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Title: Clinical and angiographic profile and follow-up of myocardial bridges: a study of 21 cases.
Authors: Harikrishnan, S
Sunder, K R
Tharakan, J
Titus, T
Bhat, A
Sivasankaran, S
Bimal, F
Keywords: Cardiology
Issue Date: 1999
Publisher: Indian heart journal
Citation: Indian heart journal. 51; 5; 503-7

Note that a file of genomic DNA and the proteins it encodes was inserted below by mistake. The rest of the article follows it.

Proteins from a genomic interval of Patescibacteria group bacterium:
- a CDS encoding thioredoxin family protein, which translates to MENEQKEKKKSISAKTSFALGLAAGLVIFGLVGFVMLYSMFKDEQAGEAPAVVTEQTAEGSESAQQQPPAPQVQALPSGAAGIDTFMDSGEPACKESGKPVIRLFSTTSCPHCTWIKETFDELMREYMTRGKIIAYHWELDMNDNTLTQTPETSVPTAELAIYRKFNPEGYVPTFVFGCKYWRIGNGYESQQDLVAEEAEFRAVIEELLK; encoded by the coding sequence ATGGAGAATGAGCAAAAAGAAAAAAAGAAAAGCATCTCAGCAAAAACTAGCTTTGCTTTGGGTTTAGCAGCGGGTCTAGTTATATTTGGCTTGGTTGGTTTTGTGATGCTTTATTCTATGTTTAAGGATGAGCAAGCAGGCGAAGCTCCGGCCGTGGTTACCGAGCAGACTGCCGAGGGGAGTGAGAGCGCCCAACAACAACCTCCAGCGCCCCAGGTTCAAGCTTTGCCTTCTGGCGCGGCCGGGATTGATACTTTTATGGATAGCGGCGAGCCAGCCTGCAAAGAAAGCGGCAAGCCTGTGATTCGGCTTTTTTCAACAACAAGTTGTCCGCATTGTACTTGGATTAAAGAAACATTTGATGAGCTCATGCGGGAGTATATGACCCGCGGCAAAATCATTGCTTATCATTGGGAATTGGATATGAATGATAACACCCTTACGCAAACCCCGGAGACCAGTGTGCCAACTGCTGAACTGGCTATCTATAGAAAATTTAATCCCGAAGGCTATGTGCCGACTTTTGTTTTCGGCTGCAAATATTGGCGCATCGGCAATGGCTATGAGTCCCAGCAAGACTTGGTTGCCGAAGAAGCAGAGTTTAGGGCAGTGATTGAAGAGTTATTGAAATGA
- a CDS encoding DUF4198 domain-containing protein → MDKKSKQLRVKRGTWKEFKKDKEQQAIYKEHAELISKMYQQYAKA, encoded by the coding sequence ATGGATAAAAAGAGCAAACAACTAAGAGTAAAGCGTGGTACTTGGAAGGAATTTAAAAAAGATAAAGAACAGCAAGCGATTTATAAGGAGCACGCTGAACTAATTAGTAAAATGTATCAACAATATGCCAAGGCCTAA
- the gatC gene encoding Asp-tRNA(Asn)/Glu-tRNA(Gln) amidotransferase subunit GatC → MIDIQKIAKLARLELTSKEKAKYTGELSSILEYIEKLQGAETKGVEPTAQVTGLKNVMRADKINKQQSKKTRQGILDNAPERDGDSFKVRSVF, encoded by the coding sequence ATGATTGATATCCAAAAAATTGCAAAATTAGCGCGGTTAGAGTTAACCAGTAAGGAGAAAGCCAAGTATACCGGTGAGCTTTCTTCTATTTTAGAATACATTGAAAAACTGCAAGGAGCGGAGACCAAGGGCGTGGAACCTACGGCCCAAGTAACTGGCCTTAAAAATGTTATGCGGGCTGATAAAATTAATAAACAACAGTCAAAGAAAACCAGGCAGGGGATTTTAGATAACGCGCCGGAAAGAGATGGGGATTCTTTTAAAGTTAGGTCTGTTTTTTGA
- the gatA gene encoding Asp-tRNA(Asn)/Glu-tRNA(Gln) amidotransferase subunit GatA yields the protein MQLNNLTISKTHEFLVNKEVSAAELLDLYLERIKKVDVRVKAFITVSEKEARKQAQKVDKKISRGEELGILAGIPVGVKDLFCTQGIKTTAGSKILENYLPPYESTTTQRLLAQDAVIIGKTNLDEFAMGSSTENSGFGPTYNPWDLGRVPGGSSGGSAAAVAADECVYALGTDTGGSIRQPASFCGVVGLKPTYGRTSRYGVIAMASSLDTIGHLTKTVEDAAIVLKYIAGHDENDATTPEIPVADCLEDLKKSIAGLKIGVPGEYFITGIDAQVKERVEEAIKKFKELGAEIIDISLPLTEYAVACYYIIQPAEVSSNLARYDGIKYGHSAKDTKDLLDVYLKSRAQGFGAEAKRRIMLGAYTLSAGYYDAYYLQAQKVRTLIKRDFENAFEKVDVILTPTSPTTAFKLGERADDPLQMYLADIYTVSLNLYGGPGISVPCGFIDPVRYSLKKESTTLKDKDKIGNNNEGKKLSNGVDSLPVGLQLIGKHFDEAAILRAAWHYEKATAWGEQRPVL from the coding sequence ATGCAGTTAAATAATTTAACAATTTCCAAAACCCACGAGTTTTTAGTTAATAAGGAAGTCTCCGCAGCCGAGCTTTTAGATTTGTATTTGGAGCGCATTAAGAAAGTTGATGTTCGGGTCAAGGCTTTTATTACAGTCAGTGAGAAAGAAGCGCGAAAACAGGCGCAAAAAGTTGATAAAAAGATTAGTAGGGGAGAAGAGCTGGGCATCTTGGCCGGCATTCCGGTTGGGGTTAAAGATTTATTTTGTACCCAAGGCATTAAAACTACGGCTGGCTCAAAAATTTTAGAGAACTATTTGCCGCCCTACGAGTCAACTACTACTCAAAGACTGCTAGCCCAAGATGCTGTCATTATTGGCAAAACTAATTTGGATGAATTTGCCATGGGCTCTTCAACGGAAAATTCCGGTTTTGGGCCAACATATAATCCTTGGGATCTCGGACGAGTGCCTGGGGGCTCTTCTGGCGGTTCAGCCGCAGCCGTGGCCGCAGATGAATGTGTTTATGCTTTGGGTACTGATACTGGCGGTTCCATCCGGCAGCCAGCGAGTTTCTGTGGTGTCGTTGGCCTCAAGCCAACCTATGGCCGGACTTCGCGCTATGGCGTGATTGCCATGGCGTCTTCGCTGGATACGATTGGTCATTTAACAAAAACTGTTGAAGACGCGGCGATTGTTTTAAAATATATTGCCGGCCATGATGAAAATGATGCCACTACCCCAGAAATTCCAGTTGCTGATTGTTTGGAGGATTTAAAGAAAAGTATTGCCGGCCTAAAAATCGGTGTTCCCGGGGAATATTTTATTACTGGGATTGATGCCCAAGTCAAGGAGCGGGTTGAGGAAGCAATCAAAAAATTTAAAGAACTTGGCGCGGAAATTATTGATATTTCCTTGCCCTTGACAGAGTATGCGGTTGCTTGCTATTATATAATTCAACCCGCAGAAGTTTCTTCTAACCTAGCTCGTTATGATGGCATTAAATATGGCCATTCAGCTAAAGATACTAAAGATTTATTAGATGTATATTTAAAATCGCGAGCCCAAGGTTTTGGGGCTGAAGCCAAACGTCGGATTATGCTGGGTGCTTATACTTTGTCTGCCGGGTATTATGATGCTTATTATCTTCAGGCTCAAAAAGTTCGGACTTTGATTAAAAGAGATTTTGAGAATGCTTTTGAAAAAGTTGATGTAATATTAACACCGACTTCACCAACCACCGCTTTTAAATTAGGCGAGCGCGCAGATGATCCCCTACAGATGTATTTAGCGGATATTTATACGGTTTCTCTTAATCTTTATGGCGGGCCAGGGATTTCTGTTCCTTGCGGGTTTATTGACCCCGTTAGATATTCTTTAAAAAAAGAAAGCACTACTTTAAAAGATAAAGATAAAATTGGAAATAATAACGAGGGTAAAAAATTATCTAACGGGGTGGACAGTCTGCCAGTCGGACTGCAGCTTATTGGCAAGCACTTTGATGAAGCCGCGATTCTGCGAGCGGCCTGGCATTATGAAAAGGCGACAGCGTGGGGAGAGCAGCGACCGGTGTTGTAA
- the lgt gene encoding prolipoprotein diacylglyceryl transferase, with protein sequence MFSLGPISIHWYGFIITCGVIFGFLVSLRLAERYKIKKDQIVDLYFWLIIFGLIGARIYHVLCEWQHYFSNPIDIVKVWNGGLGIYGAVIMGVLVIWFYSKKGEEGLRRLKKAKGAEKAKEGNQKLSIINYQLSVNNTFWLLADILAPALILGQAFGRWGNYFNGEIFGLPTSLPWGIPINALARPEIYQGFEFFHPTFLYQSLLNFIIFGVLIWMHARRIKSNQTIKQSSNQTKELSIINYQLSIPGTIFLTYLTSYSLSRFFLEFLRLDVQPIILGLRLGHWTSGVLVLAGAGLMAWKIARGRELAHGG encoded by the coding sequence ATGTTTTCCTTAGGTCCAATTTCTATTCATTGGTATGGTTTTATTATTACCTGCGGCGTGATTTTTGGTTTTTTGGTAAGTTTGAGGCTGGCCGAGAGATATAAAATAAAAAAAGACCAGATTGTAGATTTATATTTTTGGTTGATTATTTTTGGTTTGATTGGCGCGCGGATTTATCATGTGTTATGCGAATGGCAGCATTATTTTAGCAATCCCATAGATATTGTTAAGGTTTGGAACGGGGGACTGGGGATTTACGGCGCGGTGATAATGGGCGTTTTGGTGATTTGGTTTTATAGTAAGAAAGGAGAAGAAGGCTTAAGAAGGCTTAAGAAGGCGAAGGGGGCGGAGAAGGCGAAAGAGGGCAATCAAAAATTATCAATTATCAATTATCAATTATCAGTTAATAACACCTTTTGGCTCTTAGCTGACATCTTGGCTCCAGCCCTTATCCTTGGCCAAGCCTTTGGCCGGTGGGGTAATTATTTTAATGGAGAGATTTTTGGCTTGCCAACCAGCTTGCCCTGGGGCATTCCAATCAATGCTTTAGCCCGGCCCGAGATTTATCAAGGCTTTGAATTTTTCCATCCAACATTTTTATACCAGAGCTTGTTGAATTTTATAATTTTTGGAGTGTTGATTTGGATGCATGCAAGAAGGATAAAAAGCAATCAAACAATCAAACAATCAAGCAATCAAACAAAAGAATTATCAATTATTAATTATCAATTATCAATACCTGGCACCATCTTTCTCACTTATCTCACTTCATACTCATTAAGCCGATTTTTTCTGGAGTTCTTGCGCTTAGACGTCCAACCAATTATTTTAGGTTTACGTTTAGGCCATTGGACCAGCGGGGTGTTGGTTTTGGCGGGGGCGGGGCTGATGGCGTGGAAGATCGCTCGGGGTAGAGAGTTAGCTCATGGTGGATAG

Abstract: Myocardial bridging describes an angiographic entity, which is any degree of systolic narrowing of a coronary artery observed in at least one angiographic projection. Among the cineangiograms of 3200 patients reviewed, there were 21 cases (19 males) of myocardial bridges--incidence of 0.6 percent. Of these, seven had hypertrophic cardiomyopathy, six had atherosclerotic coronary artery disease and remaining eight had no evidence of either. All 21 patients had myocardial bridges in proximal or mid left anterior descending coronary artery. In addition, one case of hypertrophic cardiomyopathy had whole posterior descending coronary artery under a myocardial bridge. Another case of hypertrophic cardiomyopathy had a short normal segment of 5 mm inside a long myocardial bridge of 35 mm (tandem myocardial bridges). The length of the bridges varied from 10 to 35 mm (mean 24.5 +/- 4.5 mm) and diameter stenosis during systole varied from 40-90 percent (mean 70 +/- 8%). Two patients had large saccular coronary aneurysms proximal to the muscle bridge. Four of the eight patients who had neither hypertrophic cardiomyopathy nor coronary artery disease presented with acute anterior wall myocardial infarction and three of them had regional wall motion abnormality of left descending territory. Of the six patients who had coronary artery disease, one had 60 percent left descending artery lesion and two had recanalized segments proximal to the bridge. Five of the above six patients had significant stenosis of other coronary vessels. Four patients were lost to follow-up (mean period 3.4 +/- 2 years). In the coronary artery disease group, one patient underwent coronary artery bypass graft surgery for 3-vessel disease including graft to left descending artery and one developed inferior wall myocardial infarction. The patients in the hypertrophic cardiomyopathy group and "no hypertrophic cardiomyopathy-no coronary artery disease" group were free of events at last follow-up. Long-term prognosis of isolated myocardial bridges appears to be excellent. Degree of systolic narrowing or length of myocardial bridge does not correlate with event rates on follow-up.
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